There are only two forces that can carry light to all the corners of the globe ... the sun in the heavens and the Associated Press down here.
(Mark Twain [Samuel Langhorne Clemens] (1835-1910), U.S. author. Speech, September 18, 1906, to Associated Press, New York City. "Spelling and Pictures," Mark Twain's Speeches, ed. Albert Bigelow Paine (1923).)
That the sun will not rise to-morrow is no less intelligible a proposition, and implies no more contradiction, than the affirmation, that it will rise.
(David Hume (1711-1776), Scottish philosopher. Enquiries Concerning the Human Understanding and Concerning the Principles of Morals, sect. 4 ("Sceptical Doubts Concerning the Operations of the Understanding"), part 1, p. 25, ed. L. Selby-Bigge, M.A., London, Oxford University Press (1902).
From "An Enquiry Concerning Human Understanding.")
Look not into the sun! Even the moon is too bright for your nocturnal eyes!
(Friedrich Nietzsche (1844-1900), German philosopher, classical scholar, critic of culture. Friedrich Nietzsche, Sämtliche Werke: Kritische Studienausgabe, vol. 10, p. 196, selection 5, number 81, eds. Giorgio Colli and Mazzino Montinari, Berlin, de Gruyter (1980). Unpublished fragments dating to November 1882February 1883.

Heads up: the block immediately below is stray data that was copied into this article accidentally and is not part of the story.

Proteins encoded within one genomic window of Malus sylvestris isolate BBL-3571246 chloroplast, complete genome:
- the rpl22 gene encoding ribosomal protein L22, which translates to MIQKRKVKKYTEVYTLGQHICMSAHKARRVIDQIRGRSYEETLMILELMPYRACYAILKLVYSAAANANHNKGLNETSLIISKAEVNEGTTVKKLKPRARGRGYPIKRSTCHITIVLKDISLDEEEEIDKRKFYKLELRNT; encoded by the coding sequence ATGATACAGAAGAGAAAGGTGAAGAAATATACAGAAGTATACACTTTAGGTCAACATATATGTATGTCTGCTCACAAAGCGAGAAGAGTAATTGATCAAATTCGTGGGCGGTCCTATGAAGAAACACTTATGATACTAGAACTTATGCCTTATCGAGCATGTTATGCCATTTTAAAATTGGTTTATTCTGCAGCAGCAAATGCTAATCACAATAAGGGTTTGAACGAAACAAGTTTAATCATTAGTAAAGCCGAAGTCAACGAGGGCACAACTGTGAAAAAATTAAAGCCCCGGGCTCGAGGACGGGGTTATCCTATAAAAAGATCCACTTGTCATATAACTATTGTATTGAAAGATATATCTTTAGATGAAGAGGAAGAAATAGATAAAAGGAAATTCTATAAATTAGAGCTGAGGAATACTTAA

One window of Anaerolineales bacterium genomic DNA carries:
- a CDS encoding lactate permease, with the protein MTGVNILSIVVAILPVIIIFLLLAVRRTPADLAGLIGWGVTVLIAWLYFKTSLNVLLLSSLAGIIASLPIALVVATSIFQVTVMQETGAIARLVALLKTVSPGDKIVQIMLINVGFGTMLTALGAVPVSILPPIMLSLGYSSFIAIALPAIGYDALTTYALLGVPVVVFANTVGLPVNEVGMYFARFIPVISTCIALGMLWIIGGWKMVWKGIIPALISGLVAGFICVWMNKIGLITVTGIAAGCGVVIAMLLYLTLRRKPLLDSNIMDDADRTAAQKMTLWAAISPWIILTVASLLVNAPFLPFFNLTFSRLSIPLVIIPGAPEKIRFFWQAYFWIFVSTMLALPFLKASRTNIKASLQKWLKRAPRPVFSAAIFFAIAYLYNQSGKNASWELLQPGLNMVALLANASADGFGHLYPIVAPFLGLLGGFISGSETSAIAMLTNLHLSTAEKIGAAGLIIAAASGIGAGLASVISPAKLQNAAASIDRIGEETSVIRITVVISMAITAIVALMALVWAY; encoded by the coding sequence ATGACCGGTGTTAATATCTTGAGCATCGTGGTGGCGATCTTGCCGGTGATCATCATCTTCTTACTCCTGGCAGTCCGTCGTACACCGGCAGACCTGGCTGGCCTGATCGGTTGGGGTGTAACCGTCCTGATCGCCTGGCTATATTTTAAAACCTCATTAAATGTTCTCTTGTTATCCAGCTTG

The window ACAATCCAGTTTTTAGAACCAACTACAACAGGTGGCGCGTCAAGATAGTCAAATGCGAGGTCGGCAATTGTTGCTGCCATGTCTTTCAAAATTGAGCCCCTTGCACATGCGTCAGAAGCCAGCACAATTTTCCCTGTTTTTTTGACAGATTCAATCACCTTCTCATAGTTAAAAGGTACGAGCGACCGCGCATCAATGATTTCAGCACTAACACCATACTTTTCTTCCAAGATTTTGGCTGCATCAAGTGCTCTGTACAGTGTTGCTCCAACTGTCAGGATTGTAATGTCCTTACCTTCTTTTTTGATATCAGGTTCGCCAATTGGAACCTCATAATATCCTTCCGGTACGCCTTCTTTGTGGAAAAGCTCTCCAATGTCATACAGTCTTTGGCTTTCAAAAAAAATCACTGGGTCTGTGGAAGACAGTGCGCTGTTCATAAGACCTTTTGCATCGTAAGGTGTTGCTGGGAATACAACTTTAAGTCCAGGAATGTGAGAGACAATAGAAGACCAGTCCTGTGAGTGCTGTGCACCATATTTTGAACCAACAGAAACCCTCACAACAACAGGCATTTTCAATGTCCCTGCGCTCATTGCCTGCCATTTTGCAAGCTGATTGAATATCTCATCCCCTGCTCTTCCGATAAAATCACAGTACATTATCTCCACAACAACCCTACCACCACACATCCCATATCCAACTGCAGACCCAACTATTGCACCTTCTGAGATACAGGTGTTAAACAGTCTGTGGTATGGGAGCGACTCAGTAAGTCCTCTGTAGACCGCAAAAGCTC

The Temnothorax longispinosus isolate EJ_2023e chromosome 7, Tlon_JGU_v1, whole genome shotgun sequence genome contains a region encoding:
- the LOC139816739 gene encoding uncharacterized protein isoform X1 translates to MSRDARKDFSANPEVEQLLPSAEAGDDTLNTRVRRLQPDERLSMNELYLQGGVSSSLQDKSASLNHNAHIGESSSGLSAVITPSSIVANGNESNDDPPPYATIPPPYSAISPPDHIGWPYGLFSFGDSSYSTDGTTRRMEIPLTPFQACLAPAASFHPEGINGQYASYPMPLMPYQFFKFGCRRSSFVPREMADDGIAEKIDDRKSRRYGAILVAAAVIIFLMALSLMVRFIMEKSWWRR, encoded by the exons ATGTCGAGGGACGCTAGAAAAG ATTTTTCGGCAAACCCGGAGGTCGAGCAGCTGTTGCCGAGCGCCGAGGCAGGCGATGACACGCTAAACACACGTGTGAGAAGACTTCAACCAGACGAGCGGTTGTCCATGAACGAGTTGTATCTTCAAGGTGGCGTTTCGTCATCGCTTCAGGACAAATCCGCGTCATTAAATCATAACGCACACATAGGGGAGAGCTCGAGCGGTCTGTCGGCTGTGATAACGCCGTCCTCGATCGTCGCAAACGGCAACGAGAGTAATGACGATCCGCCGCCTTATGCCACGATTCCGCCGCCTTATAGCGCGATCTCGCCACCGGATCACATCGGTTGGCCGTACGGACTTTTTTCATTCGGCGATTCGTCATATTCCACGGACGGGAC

Originally meant to be attributed to Zarathustra in Thus Spoke Zarathustra.)
Intuition, like the rays of the sun, acts only in an inflexibly straight line; it can guess right only on condition of never diverting its gaze; the freaks of chance disturb it.
(Honoré De Balzac (1799-1850), French novelist. Narrator, in A Bachelor's Establishment, originally named Les Célibataires, first part was published as Les Deux Frères in La Presse (1841); included in the Comédie humaine first under the title Un Ménage de Garìon and finally as La Rabo.)